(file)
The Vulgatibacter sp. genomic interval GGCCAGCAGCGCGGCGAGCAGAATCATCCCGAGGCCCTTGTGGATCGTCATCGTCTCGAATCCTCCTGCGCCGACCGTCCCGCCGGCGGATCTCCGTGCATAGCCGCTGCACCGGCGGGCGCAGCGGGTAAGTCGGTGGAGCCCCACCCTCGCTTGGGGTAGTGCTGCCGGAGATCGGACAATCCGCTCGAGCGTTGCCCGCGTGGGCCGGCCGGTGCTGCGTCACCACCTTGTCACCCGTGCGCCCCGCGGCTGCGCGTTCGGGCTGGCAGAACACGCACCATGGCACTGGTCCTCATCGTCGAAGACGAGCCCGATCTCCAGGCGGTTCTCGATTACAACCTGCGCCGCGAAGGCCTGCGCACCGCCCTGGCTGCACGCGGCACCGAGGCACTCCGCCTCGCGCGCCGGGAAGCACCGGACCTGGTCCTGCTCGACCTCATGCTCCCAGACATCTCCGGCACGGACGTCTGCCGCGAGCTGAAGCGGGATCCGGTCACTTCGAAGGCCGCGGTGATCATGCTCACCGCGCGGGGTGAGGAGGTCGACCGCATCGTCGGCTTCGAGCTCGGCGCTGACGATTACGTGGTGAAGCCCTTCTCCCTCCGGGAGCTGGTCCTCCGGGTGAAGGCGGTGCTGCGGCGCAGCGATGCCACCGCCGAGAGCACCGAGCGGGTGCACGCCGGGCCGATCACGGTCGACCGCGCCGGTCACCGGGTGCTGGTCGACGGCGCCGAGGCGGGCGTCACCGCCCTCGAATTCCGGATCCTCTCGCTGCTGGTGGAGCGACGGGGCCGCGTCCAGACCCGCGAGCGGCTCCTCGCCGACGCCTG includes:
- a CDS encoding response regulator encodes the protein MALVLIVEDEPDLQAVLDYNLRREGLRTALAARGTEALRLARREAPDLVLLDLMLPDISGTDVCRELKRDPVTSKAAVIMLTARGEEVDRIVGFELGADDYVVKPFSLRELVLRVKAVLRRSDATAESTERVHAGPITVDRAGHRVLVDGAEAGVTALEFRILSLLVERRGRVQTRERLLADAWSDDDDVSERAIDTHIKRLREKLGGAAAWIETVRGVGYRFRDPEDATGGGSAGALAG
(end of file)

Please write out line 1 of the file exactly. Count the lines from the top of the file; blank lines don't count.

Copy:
The Vulgatibacter sp. genomic interval GGCCAGCAGCGCGGCGAGCAGAATCATCCCGAGGCCCTTGTGGATCGTCATCGTCTCGAATCCTCCTGCGCCGACCGTCCCGCCGGCGGATCTCCGTGCATAGCCGCTGCACCGGCGGGCGCAGCGGGTAAGTCGGTGGAGCCCCACCCTCGCTTGGGGTAGTGCTGCCGGAGATCGGACAATCCGCTCGAGCGTTGCCCGCGTGGGCCGGCCGGTGCTGCGTCACCACCTTGTCACCCGTGCGCCCCGCGGCTGCGCGTTCGGGCTGGCAGAACACGCACCATGGCACTGGTCCTCATCGTCGAAGACGAGCCCGATCTCCAGGCGGTTCTCGATTACAACCTGCGCCGCGAAGGCCTGCGCACCGCCCTGGCTGCACGCGGCACCGAGGCACTCCGCCTCGCGCGCCGGGAAGCACCGGACCTGGTCCTGCTCGACCTCATGCTCCCAGACATCTCCGGCACGGACGTCTGCCGCGAGCTGAAGCGGGATCCGGTCACTTCGAAGGCCGCGGTGATCATGCTCACCGCGCGGGGTGAGGAGGTCGACCGCATCGTCGGCTTCGAGCTCGGCGCTGACGATTACGTGGTGAAGCCCTTCTCCCTCCGGGAGCTGGTCCTCCGGGTGAAGGCGGTGCTGCGGCGCAGCGATGCCACCGCCGAGAGCACCGAGCGGGTGCACGCCGGGCCGATCACGGTCGACCGCGCCGGTCACCGGGTGCTGGTCGACGGCGCCGAGGCGGGCGTCACCGCCCTCGAATTCCGGATCCTCTCGCTGCTGGTGGAGCGACGGGGCCGCGTCCAGACCCGCGAGCGGCTCCTCGCCGACGCCTG includes: